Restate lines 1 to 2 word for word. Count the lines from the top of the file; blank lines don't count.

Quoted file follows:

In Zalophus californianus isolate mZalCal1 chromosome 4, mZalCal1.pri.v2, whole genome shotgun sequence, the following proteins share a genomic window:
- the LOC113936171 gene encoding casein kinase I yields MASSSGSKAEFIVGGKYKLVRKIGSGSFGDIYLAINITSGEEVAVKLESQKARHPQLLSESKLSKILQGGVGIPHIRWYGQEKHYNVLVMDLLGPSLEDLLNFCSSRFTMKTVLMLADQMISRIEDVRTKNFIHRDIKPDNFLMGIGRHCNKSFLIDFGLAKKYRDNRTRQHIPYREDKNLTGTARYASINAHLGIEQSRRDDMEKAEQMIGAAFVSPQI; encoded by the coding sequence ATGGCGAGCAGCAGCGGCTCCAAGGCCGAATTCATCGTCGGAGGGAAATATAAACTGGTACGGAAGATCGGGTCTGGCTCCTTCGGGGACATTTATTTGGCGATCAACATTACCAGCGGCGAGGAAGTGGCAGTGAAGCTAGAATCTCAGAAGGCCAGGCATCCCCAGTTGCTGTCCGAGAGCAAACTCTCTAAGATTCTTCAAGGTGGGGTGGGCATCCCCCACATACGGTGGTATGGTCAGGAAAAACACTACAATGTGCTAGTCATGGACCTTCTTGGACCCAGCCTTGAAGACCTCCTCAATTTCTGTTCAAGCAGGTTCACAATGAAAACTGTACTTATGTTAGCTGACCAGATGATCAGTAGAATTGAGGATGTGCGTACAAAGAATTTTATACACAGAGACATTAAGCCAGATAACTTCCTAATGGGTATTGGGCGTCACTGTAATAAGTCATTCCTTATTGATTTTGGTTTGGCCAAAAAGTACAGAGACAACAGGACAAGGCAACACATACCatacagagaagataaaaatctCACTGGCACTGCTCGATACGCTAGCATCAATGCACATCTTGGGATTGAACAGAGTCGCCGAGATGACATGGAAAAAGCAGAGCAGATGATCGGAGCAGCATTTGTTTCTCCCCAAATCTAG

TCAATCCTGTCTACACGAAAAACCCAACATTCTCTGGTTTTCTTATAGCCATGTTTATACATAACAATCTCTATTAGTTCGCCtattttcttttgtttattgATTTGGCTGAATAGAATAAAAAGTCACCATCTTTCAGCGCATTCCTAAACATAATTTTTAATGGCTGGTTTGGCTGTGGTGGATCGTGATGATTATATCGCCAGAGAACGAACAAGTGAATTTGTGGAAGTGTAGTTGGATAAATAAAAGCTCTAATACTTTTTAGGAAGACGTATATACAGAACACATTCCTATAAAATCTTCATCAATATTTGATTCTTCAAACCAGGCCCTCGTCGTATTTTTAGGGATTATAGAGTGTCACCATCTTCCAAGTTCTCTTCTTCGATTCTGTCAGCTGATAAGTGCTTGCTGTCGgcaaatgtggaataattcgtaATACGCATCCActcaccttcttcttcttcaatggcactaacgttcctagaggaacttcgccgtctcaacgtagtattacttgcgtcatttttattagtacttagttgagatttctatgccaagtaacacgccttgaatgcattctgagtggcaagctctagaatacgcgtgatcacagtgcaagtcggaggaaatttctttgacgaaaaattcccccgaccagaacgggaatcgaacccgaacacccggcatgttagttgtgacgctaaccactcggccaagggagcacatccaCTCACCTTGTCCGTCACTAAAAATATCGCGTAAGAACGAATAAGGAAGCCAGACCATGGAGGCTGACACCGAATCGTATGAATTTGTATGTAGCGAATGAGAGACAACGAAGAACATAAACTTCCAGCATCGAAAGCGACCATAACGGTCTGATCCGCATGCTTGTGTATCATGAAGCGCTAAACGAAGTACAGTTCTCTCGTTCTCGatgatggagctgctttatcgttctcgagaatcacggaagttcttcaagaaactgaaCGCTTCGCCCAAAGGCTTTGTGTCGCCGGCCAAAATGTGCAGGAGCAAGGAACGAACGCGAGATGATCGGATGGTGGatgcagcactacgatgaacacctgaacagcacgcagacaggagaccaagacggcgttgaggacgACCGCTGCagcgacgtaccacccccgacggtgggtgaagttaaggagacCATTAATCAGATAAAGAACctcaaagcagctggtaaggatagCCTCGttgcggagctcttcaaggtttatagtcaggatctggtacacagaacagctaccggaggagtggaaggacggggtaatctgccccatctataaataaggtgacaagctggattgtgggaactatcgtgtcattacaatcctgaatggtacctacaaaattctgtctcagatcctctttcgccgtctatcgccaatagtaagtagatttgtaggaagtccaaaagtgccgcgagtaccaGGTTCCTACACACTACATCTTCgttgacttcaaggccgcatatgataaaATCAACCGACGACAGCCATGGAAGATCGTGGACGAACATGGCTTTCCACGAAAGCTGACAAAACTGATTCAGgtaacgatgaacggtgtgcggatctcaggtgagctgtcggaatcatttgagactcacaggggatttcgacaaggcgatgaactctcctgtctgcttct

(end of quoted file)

In Zalophus californianus isolate mZalCal1 chromosome 4, mZalCal1.pri.v2, whole genome shotgun sequence, the following proteins share a genomic window:
- the LOC113936171 gene encoding casein kinase I yields MASSSGSKAEFIVGGKYKLVRKIGSGSFGDIYLAINITSGEEVAVKLESQKARHPQLLSESKLSKILQGGVGIPHIRWYGQEKHYNVLVMDLLGPSLEDLLNFCSSRFTMKTVLMLADQMISRIEDVRTKNFIHRDIKPDNFLMGIGRHCNKSFLIDFGLAKKYRDNRTRQHIPYREDKNLTGTARYASINAHLGIEQSRRDDMEKAEQMIGAAFVSPQI; encoded by the coding sequence ATGGCGAGCAGCAGCGGCTCCAAGGCCGAATTCATCGTCGGAGGGAAATATAAACTGGTACGGAAGATCGGGTCTGGCTCCTTCGGGGACATTTATTTGGCGATCAACATTACCAGCGGCGAGGAAGTGGCAGTGAAGCTAGAATCTCAGAAGGCCAGGCATCCCCAGTTGCTGTCCGAGAGCAAACTCTCTAAGATTCTTCAAGGTGGGGTGGGCATCCCCCACATACGGTGGTATGGTCAGGAAAAACACTACAATGTGCTAGTCATGGACCTTCTTGGACCCAGCCTTGAAGACCTCCTCAATTTCTGTTCAAGCAGGTTCACAATGAAAACTGTACTTATGTTAGCTGACCAGATGATCAGTAGAATTGAGGATGTGCGTACAAAGAATTTTATACACAGAGACATTAAGCCAGATAACTTCCTAATGGGTATTGGGCGTCACTGTAATAAGTCATTCCTTATTGATTTTGGTTTGGCCAAAAAGTACAGAGACAACAGGACAAGGCAACACATACCatacagagaagataaaaatctCACTGGCACTGCTCGATACGCTAGCATCAATGCACATCTTGGGATTGAACAGAGTCGCCGAGATGACATGGAAAAAGCAGAGCAGATGATCGGAGCAGCATTTGTTTCTCCCCAAATCTAG